@earthling: I would argue that it goes for both of the reasons you mentioned; heavy lifting being the most important of the two though (and in general the one doing the most work should get the first authorship). –  usεr11852 Jan 3 at 13:31
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The description is quite vague.

If I read the paper and I have questions about it, who should I ask?

That should be the first author and in most cases this will fit with the description of C.

The ideas of B are indeed important, but in most cases this is overlooked and underestimated. If B didn't publish his ideas or did anything about them, then A could claim he had the same ideas, and B only stated the evident (I have seen this many times). More often than not, the role of B is to appear in the acknowledgements of the paper, or not to appear at all, because the conversation between A and B may be considered either:

  • as a personal favor
  • an informal or non-profesional conversation
  • some mentoring or help that is to be thanked but not part of the paper
  • a combination of several of the above or other gray areas of not-real involvement in the paper and the "real work".

Basically B gave his advice as a gift to A, and now A has to decide whether this gift is to be returned or not. If it is returned then probably B will be the second author, if it is not returned, then B will not be an author. This basically depends on how A sees B, he may be an ally, an asset, a friend, a superior, a rival, an enemy, an annoyance...

I have discarded the option of B being the third author because I'm assuming A is more senior than B, if B is more senior than A then B should be the third and not the second author, this would also mean that B has more chances to appear as a coauthor. The reason is that the order from first to last author means the involvement in the work and the paper, but also on low-level work, while the last author is in the highest-level work, most abstract, theoretical, general, long-term-visioned, etc. Therefore the most senior is set to the last (even if someone else was less involved but involved enough to appear) to avoid suspicion on a less senior researcher (aka lesser being) giving high-level advice to a more senior researcher.

Most of the time the focus, the stress and the effort is not on how things are, but how do they look like. At least this is what I have seen up until now.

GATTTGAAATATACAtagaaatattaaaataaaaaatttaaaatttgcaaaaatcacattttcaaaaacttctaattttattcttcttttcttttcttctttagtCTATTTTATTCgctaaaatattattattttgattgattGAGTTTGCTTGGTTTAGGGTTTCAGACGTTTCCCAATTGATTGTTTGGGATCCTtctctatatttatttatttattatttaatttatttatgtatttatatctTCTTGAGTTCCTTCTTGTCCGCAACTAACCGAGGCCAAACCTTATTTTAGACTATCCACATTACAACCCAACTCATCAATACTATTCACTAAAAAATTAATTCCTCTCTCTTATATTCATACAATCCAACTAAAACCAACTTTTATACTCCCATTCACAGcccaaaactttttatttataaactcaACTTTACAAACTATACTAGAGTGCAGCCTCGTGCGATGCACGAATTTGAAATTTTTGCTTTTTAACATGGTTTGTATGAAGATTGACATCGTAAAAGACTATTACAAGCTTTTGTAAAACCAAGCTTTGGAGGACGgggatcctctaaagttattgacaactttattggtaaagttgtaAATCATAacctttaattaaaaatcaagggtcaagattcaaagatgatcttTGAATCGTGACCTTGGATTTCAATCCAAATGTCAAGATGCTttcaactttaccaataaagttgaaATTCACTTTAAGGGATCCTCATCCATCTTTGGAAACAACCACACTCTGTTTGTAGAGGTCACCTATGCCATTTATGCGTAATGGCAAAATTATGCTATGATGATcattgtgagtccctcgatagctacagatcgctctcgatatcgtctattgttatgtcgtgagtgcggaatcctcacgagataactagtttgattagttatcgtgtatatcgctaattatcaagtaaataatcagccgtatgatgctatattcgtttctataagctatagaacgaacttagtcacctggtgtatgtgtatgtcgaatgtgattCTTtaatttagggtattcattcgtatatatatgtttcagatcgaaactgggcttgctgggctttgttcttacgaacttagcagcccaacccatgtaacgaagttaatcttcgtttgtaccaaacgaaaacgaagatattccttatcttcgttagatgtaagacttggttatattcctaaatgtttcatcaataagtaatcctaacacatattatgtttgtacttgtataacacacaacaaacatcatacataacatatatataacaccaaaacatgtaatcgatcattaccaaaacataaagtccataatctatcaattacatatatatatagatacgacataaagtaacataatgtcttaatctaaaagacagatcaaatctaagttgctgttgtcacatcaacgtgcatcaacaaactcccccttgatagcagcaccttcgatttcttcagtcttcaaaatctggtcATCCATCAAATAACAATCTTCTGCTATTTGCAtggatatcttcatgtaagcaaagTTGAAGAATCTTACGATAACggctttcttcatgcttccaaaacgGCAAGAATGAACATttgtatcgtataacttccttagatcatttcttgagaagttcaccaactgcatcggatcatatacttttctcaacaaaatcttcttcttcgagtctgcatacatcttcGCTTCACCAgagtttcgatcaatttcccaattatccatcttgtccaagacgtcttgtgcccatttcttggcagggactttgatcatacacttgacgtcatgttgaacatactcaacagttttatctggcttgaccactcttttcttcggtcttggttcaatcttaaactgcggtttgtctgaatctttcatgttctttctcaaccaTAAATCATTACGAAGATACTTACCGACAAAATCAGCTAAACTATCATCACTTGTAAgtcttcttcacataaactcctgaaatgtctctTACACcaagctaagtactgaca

BTW: When I put examples I like to speak about Alex, Bernie, Cory, etc. I think this is easier to follow and I do also think that @order made a mistake between A and B. By your description, A seems to be more senior than B, the kind of senior researcher that manages human resources, that can pay C and that can tell C what to do. If that is the case, I doubt as well about the involvement of A in the paper and the work, while B and A can

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If I read the paper and I have questions about it, who should I ask? — Any of the authors. –  JeffE Dec 31 '13 at 6:42
@JeffE with all due respect, that's a very naïve answer. Are you suggesting C should be the only author? In an ideal world any of the authors should be able to answer. In the real world, A and B usually know the high-level details that you can easily understand from the paper, while the knowledge that C has is more detailed (we know that C did the work), C knows the specifics and low-level details that cannot be written and detailed in the paper due to space constraints, that info may only be in C's head. I agree, the real world should be closer to the ideal, but pretending is harmful. –  Trylks Dec 31 '13 at 15:53
No, I'm suggesting that putting your name on a paper requires that you accept responsibility for its content. If you don't understand the paper, you should not be an author. (Before you question my naïvité again, look at my profile.) –  JeffE Dec 31 '13 at 23:32
@JeffE I agree, the real world should be closer to the ideal, things should be very different to how they are, but pretending we live in the ideal world is harmful, at many different levels. About your profile, congratulations, but I don't see the point. I don't have a nice profile, but I can tell you I'll put the name of my supervisor on my papers until I get the PhD, because I've seen friends with the thesis written but not defended stuck for years (still there). I tend to postpone battles until I can win them (if that ever happens). –  Trylks Jan 1 at 3:09
I'm sorry your advisor is a jerk. –  JeffE Jan 1 at 5:25
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In addition, there is the possibility of having a paragraph "Contributions". Some journals actually ask for such a statement.

If the discussion about the order of authors becomes difficult, this can calm down the discussion, also because writing down who did what often points out the order the authors should have.